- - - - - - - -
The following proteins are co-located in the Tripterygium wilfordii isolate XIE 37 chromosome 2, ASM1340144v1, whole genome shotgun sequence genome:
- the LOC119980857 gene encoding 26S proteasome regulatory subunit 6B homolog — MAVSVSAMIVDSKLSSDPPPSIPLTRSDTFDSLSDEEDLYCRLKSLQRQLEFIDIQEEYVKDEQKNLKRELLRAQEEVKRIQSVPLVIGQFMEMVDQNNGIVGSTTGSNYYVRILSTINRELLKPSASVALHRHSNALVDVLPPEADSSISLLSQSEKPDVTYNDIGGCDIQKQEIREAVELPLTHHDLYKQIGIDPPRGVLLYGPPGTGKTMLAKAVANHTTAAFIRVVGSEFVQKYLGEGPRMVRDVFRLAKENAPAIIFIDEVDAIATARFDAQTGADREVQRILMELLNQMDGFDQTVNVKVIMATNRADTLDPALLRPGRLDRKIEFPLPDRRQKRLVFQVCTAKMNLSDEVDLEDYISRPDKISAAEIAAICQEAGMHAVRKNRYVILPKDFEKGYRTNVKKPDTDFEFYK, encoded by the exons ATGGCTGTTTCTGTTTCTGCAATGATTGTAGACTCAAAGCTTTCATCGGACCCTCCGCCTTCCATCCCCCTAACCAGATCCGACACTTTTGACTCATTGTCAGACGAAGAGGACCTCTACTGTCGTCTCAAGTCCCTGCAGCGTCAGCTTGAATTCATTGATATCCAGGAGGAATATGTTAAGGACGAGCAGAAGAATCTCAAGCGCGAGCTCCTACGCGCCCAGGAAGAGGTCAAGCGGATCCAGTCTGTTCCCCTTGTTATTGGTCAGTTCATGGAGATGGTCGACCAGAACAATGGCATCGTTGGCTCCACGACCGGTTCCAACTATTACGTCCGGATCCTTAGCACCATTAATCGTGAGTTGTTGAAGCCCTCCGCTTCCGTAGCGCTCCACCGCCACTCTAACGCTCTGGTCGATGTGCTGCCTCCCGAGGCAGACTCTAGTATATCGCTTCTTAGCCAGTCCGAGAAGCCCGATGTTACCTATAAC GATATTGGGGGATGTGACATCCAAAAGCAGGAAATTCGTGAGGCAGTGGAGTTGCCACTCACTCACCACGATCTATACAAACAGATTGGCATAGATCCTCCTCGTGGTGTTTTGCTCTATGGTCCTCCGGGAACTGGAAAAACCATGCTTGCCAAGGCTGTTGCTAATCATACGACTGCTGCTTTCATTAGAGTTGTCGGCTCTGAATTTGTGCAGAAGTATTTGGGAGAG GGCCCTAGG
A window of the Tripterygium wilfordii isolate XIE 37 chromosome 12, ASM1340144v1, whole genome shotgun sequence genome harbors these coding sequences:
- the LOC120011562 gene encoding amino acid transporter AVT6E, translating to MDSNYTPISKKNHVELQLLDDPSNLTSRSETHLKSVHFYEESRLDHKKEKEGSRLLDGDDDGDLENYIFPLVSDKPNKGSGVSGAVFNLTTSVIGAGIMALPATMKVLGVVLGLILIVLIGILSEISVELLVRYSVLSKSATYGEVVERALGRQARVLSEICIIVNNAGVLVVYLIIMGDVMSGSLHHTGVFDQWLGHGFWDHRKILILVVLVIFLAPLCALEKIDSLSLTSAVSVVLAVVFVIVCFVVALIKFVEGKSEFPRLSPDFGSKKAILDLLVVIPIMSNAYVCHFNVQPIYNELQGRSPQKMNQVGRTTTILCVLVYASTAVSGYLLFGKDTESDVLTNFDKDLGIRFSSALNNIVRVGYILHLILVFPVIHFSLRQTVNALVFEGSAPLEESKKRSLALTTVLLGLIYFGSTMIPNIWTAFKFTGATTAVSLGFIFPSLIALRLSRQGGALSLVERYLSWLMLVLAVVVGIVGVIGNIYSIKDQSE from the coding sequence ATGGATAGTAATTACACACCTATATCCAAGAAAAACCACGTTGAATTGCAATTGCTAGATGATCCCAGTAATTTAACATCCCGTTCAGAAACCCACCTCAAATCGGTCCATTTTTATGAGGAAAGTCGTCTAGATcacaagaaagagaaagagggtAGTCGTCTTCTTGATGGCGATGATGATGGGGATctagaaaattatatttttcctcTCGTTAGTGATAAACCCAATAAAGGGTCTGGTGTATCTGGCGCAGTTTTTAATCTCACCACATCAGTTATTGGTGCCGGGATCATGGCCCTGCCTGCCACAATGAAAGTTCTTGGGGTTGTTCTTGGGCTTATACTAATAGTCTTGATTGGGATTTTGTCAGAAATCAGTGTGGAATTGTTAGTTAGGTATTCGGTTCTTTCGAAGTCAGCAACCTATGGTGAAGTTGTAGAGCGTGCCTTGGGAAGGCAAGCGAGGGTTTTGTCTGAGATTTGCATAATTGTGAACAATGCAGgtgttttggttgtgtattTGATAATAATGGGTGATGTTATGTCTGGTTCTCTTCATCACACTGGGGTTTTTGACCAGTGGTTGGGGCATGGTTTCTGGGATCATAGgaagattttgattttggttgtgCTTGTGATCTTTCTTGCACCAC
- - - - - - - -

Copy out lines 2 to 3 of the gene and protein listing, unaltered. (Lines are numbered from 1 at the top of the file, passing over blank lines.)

- the LOC119980857 gene encoding 26S proteasome regulatory subunit 6B homolog — MAVSVSAMIVDSKLSSDPPPSIPLTRSDTFDSLSDEEDLYCRLKSLQRQLEFIDIQEEYVKDEQKNLKRELLRAQEEVKRIQSVPLVIGQFMEMVDQNNGIVGSTTGSNYYVRILSTINRELLKPSASVALHRHSNALVDVLPPEADSSISLLSQSEKPDVTYNDIGGCDIQKQEIREAVELPLTHHDLYKQIGIDPPRGVLLYGPPGTGKTMLAKAVANHTTAAFIRVVGSEFVQKYLGEGPRMVRDVFRLAKENAPAIIFIDEVDAIATARFDAQTGADREVQRILMELLNQMDGFDQTVNVKVIMATNRADTLDPALLRPGRLDRKIEFPLPDRRQKRLVFQVCTAKMNLSDEVDLEDYISRPDKISAAEIAAICQEAGMHAVRKNRYVILPKDFEKGYRTNVKKPDTDFEFYK, encoded by the exons ATGGCTGTTTCTGTTTCTGCAATGATTGTAGACTCAAAGCTTTCATCGGACCCTCCGCCTTCCATCCCCCTAACCAGATCCGACACTTTTGACTCATTGTCAGACGAAGAGGACCTCTACTGTCGTCTCAAGTCCCTGCAGCGTCAGCTTGAATTCATTGATATCCAGGAGGAATATGTTAAGGACGAGCAGAAGAATCTCAAGCGCGAGCTCCTACGCGCCCAGGAAGAGGTCAAGCGGATCCAGTCTGTTCCCCTTGTTATTGGTCAGTTCATGGAGATGGTCGACCAGAACAATGGCATCGTTGGCTCCACGACCGGTTCCAACTATTACGTCCGGATCCTTAGCACCATTAATCGTGAGTTGTTGAAGCCCTCCGCTTCCGTAGCGCTCCACCGCCACTCTAACGCTCTGGTCGATGTGCTGCCTCCCGAGGCAGACTCTAGTATATCGCTTCTTAGCCAGTCCGAGAAGCCCGATGTTACCTATAAC GATATTGGGGGATGTGACATCCAAAAGCAGGAAATTCGTGAGGCAGTGGAGTTGCCACTCACTCACCACGATCTATACAAACAGATTGGCATAGATCCTCCTCGTGGTGTTTTGCTCTATGGTCCTCCGGGAACTGGAAAAACCATGCTTGCCAAGGCTGTTGCTAATCATACGACTGCTGCTTTCATTAGAGTTGTCGGCTCTGAATTTGTGCAGAAGTATTTGGGAGAG GGCCCTAGG
A window of the Tripterygium wilfordii isolate XIE 37 chromosome 12, ASM1340144v1, whole genome shotgun sequence genome harbors these coding sequences: